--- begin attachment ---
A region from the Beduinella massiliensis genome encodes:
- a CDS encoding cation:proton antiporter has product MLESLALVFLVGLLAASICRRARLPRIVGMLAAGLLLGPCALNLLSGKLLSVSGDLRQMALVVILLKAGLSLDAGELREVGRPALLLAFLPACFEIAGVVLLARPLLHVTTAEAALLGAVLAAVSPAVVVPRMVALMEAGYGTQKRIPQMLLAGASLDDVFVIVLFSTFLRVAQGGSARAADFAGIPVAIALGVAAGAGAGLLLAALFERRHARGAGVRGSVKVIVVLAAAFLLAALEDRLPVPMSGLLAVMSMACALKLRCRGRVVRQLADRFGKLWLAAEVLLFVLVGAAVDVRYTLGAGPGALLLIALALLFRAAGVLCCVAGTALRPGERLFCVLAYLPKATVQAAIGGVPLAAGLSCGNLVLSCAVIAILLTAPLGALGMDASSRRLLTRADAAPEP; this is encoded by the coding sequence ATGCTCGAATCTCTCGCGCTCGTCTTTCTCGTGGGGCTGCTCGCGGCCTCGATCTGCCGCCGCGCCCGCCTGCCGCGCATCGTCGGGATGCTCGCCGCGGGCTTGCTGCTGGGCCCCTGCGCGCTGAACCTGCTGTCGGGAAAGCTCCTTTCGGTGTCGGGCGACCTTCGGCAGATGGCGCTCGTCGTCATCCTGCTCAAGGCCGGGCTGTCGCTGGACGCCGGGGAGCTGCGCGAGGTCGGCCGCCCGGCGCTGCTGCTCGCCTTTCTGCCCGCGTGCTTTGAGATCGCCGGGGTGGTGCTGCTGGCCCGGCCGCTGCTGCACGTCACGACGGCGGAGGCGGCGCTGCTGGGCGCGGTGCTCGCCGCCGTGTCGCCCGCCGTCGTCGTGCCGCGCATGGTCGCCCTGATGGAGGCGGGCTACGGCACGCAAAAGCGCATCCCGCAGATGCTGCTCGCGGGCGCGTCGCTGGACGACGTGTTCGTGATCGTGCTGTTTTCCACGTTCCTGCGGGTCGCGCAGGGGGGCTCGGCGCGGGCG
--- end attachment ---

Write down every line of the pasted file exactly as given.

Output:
A region from the Beduinella massiliensis genome encodes:
- a CDS encoding cation:proton antiporter has product MLESLALVFLVGLLAASICRRARLPRIVGMLAAGLLLGPCALNLLSGKLLSVSGDLRQMALVVILLKAGLSLDAGELREVGRPALLLAFLPACFEIAGVVLLARPLLHVTTAEAALLGAVLAAVSPAVVVPRMVALMEAGYGTQKRIPQMLLAGASLDDVFVIVLFSTFLRVAQGGSARAADFAGIPVAIALGVAAGAGAGLLLAALFERRHARGAGVRGSVKVIVVLAAAFLLAALEDRLPVPMSGLLAVMSMACALKLRCRGRVVRQLADRFGKLWLAAEVLLFVLVGAAVDVRYTLGAGPGALLLIALALLFRAAGVLCCVAGTALRPGERLFCVLAYLPKATVQAAIGGVPLAAGLSCGNLVLSCAVIAILLTAPLGALGMDASSRRLLTRADAAPEP; this is encoded by the coding sequence ATGCTCGAATCTCTCGCGCTCGTCTTTCTCGTGGGGCTGCTCGCGGCCTCGATCTGCCGCCGCGCCCGCCTGCCGCGCATCGTCGGGATGCTCGCCGCGGGCTTGCTGCTGGGCCCCTGCGCGCTGAACCTGCTGTCGGGAAAGCTCCTTTCGGTGTCGGGCGACCTTCGGCAGATGGCGCTCGTCGTCATCCTGCTCAAGGCCGGGCTGTCGCTGGACGCCGGGGAGCTGCGCGAGGTCGGCCGCCCGGCGCTGCTGCTCGCCTTTCTGCCCGCGTGCTTTGAGATCGCCGGGGTGGTGCTGCTGGCCCGGCCGCTGCTGCACGTCACGACGGCGGAGGCGGCGCTGCTGGGCGCGGTGCTCGCCGCCGTGTCGCCCGCCGTCGTCGTGCCGCGCATGGTCGCCCTGATGGAGGCGGGCTACGGCACGCAAAAGCGCATCCCGCAGATGCTGCTCGCGGGCGCGTCGCTGGACGACGTGTTCGTGATCGTGCTGTTTTCCACGTTCCTGCGGGTCGCGCAGGGGGGCTCGGCGCGGGCG